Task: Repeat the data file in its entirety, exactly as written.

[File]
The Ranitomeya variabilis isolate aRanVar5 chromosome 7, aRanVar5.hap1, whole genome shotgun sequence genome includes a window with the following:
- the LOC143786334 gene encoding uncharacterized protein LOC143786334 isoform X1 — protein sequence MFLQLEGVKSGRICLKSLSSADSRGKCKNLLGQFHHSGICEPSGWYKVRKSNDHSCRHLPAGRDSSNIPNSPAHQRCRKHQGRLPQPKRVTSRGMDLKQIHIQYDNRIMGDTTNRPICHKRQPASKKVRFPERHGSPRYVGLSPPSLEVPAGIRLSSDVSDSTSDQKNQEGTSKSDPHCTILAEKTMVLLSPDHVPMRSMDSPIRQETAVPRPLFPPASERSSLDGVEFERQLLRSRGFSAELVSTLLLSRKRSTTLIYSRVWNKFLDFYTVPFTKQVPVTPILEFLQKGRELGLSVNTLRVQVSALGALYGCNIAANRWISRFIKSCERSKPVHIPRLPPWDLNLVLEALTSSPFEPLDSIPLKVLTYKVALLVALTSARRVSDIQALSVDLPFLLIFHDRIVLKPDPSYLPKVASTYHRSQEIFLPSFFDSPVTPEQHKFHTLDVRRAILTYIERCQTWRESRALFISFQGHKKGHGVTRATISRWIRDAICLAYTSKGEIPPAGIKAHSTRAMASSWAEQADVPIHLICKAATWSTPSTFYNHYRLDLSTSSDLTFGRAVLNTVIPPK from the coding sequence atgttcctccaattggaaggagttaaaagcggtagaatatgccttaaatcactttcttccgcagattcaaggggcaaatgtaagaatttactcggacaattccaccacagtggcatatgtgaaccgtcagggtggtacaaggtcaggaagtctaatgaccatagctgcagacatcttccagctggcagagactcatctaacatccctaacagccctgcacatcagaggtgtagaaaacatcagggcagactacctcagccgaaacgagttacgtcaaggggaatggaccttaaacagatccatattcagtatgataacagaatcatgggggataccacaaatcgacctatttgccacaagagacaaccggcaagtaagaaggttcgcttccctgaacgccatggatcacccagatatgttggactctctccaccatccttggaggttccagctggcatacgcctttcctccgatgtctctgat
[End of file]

The Ranitomeya variabilis isolate aRanVar5 chromosome 7, aRanVar5.hap1, whole genome shotgun sequence genome includes a window with the following:
- the LOC143786334 gene encoding uncharacterized protein LOC143786334 isoform X1 — protein sequence MFLQLEGVKSGRICLKSLSSADSRGKCKNLLGQFHHSGICEPSGWYKVRKSNDHSCRHLPAGRDSSNIPNSPAHQRCRKHQGRLPQPKRVTSRGMDLKQIHIQYDNRIMGDTTNRPICHKRQPASKKVRFPERHGSPRYVGLSPPSLEVPAGIRLSSDVSDSTSDQKNQEGTSKSDPHCTILAEKTMVLLSPDHVPMRSMDSPIRQETAVPRPLFPPASERSSLDGVEFERQLLRSRGFSAELVSTLLLSRKRSTTLIYSRVWNKFLDFYTVPFTKQVPVTPILEFLQKGRELGLSVNTLRVQVSALGALYGCNIAANRWISRFIKSCERSKPVHIPRLPPWDLNLVLEALTSSPFEPLDSIPLKVLTYKVALLVALTSARRVSDIQALSVDLPFLLIFHDRIVLKPDPSYLPKVASTYHRSQEIFLPSFFDSPVTPEQHKFHTLDVRRAILTYIERCQTWRESRALFISFQGHKKGHGVTRATISRWIRDAICLAYTSKGEIPPAGIKAHSTRAMASSWAEQADVPIHLICKAATWSTPSTFYNHYRLDLSTSSDLTFGRAVLNTVIPPK from the coding sequence atgttcctccaattggaaggagttaaaagcggtagaatatgccttaaatcactttcttccgcagattcaaggggcaaatgtaagaatttactcggacaattccaccacagtggcatatgtgaaccgtcagggtggtacaaggtcaggaagtctaatgaccatagctgcagacatcttccagctggcagagactcatctaacatccctaacagccctgcacatcagaggtgtagaaaacatcagggcagactacctcagccgaaacgagttacgtcaaggggaatggaccttaaacagatccatattcagtatgataacagaatcatgggggataccacaaatcgacctatttgccacaagagacaaccggcaagtaagaaggttcgcttccctgaacgccatggatcacccagatatgttggactctctccaccatccttggaggttccagctggcatacgcctttcctccgatgtctctgat